MOSCOW (BLOOMBERG) - Scores of Russia's business and political elite have been given early access to an experimental vaccine against Covid-19, according to people familiar with the effort, as the country races to be among the first to develop an inoculation.
Top executives at companies including aluminum giant United Co Rusal, as well as billionaire tycoons and government officials began getting shots developed by the state-run Gamaleya Institute in Moscow as early as April, the people said. They declined to be identified as the information isn't public.
First Deputy Defense Minister Ruslan Tsalikov said on Monday (July 21) phase 2 trial involving a second group of volunteers for the vaccine, which is the army is co-developing with state-run Gamaleya Institute in Moscow and the Russian Direct Investment Fund, has ended.
Phase 1 trial was completed last week although the institute hasn't published any result for the study.
Phase 3 trials, which will include thousands of people in Russia, Saudi Arabia and the United Arab Emirates, are scheduled to begin Aug 3 and distribution of the vaccine could start as early as September, RDIF's head Kirill Dmitriev said last week.
Gamaleya's press office couldn't be reached immediately for comment. Kremlin spokesman Dmitry Peskov, who recovered from Covid-19 after being hospitalised with the virus in May, said he doesn't know the names of anyone who's received the institute's vaccine.
Asked on a conference call with reporters on Monday if President Vladimir Putin had taken it, Peskov said: "It probably wouldn't be a good idea to use an uncertified vaccine on the head of state," adding that he wasn't aware of other officials trying it.
Peskov's comments followed a Health Ministry statement that said only participants in Gamaleya's trials are currently eligible for the jabs.
While the new shots are "safe" because they're based on proven vaccines for other diseases, their effectiveness has yet to be determined, according to Sergei Netesov, a former executive at Vector, a state-run virology centre in Novosibirsk, Siberia, that's also working on an inoculation.
"Those who take it do so at their own risk," Netesov said.
Russia has reported more than 750,000 cases of Covid-19, the fourth-largest total in the world, and Gamaleya's program is on a faster track than many developers in the West.
Western researchers typically run phase 3 trials for months to better understand safety and effectiveness.
"They're all getting ahead of themselves," said Sergei Netesov, a former executive at Vector, a state-run virology center in Novosibirsk that's also working on an inoculation.
"The third phase has not started yet, or even been announced. The reason they're in such a rush is completely incomprehensible."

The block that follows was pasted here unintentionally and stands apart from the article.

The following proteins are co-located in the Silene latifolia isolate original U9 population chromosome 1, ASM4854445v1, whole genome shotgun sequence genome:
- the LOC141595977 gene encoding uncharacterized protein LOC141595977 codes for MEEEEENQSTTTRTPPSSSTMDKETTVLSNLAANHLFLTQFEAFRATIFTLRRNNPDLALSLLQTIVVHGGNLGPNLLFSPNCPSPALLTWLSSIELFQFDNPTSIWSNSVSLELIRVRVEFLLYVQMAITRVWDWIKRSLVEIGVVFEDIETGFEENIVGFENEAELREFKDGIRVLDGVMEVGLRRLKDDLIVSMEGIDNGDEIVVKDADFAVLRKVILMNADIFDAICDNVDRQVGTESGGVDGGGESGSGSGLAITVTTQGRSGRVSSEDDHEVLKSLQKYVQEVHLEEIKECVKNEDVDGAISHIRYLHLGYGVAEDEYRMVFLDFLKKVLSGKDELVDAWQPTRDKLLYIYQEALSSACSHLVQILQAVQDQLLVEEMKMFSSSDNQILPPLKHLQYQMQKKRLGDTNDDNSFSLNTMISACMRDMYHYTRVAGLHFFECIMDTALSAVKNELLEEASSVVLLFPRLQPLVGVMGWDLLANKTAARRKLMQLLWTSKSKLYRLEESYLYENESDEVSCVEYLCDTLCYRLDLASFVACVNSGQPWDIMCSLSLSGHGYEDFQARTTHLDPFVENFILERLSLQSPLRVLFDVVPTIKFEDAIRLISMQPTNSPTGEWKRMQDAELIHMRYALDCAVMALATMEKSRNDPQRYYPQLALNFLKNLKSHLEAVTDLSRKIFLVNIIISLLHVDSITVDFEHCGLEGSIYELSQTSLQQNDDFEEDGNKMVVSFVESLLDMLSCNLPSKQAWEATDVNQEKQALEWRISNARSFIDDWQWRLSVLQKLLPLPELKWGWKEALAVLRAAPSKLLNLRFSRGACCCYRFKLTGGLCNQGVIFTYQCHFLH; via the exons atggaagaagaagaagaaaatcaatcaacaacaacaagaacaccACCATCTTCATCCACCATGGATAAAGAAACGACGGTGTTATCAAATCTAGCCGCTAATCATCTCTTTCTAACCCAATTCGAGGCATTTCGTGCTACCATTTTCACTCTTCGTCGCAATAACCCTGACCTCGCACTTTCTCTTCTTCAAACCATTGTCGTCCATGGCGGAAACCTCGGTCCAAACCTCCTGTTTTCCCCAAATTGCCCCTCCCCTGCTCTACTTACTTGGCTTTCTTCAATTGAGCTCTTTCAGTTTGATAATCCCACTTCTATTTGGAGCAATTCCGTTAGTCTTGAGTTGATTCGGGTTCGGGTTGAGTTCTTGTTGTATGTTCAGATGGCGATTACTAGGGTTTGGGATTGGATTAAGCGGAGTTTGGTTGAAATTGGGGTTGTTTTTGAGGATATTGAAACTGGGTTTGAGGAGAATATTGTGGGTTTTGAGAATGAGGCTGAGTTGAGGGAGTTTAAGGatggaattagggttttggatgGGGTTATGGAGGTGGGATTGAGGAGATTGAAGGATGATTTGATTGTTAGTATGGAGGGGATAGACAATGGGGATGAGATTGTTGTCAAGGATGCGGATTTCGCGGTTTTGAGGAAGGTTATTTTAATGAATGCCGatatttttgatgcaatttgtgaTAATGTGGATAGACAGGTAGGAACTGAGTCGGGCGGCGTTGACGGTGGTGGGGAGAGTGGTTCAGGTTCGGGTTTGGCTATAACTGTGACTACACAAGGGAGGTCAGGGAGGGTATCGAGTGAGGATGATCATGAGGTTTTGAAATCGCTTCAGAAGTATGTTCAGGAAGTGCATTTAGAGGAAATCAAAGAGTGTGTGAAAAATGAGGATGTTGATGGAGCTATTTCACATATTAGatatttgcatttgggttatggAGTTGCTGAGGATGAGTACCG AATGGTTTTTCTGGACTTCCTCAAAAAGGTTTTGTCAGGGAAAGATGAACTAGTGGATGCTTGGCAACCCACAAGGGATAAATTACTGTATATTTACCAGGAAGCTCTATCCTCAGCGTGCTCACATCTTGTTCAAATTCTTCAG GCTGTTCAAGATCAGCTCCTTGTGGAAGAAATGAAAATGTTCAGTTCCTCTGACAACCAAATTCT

Gamaleya's candidate is a so-called viral vector vaccine based on human adenovirus - a common cold virus - fused with the spike protein of Sars CoV-2 to stimulate an immune response. It is similar to a vaccine being developed by China's CanSino Biologics, which is already in phase 2 trials with plans for more in Canada.
Canada was among the countries - along with the United States and Britain - that last week accused Russian government-backed hackers of trying to steal secrets of their Covid-19 vaccine research. Russian officials deny the allegations.
The program under which well-connected Russians have been given the chance to volunteer for doses of the experimental vaccine is legal but kept under wraps to avoid a crush of potential participants, according to a researcher familiar with the effort. He said several hundred people have been involved. Bloomberg confirmed dozens who have had the shots but none would allow their names to be published.
It's not clear how participants are selected and they aren't part of the official studies, though they are monitored and their results logged by the institute. Patients usually get the shots - two are needed to produce an immune response that Gamaleya says will last for about two years - at a Moscow clinic connected to the institute. Participants aren't charged a fee and sign releases confirming they know the risks involved.
Dmitriev of the RDIF said he and his family had taken the shots and noted that a significant number of other volunteers have also been given the opportunity. He declined to provide further details. The Gamaleya Institute said it vaccinated its director, as well as the team working on the trial, when it started. In May, state-controlled Sberbank recruited volunteers among employees to take the jabs.
One senior executive who's been inoculated said he experienced no side effects. He said the health risks are worth being able to resume normal life, both personal and professional. Other takers reported experiencing fevers and muscle aches after getting the shots.
Several managers in the Moscow offices of Rusal, which relies on Gamaleya's Ebola vaccine to maintain operations in the West African country of Guinea, have already taken the institute's Covid-19 shots, people familiar with the matter said. Fertilizer maker PhosAgro PJSC is among the corporations that have been invited to follow suit, other people said. Spokesmen for Rusal and Phosagro declined to comment.
Some executives at major companies said they turned down the offer on health concerns. One tycoon said he decided against participating after his doctor told him it would take at least a year to assess the new vaccine's risks.
Initial results from CanSino's trial showed its adenovirus-based vaccine had a diminished effect in some people who had a pre-existing immunity to that pathogen. RDIF's Dmitriev said researchers in Russia are testing two different types of adenovirus vectors in order to reduce the chances of pre-existing immunity reducing the cocktail's effectiveness.
Gamaleya chief Alexander Ginzbur said he wasn't aware of any government officials or business leaders taking his institute's vaccine, according to Interfax.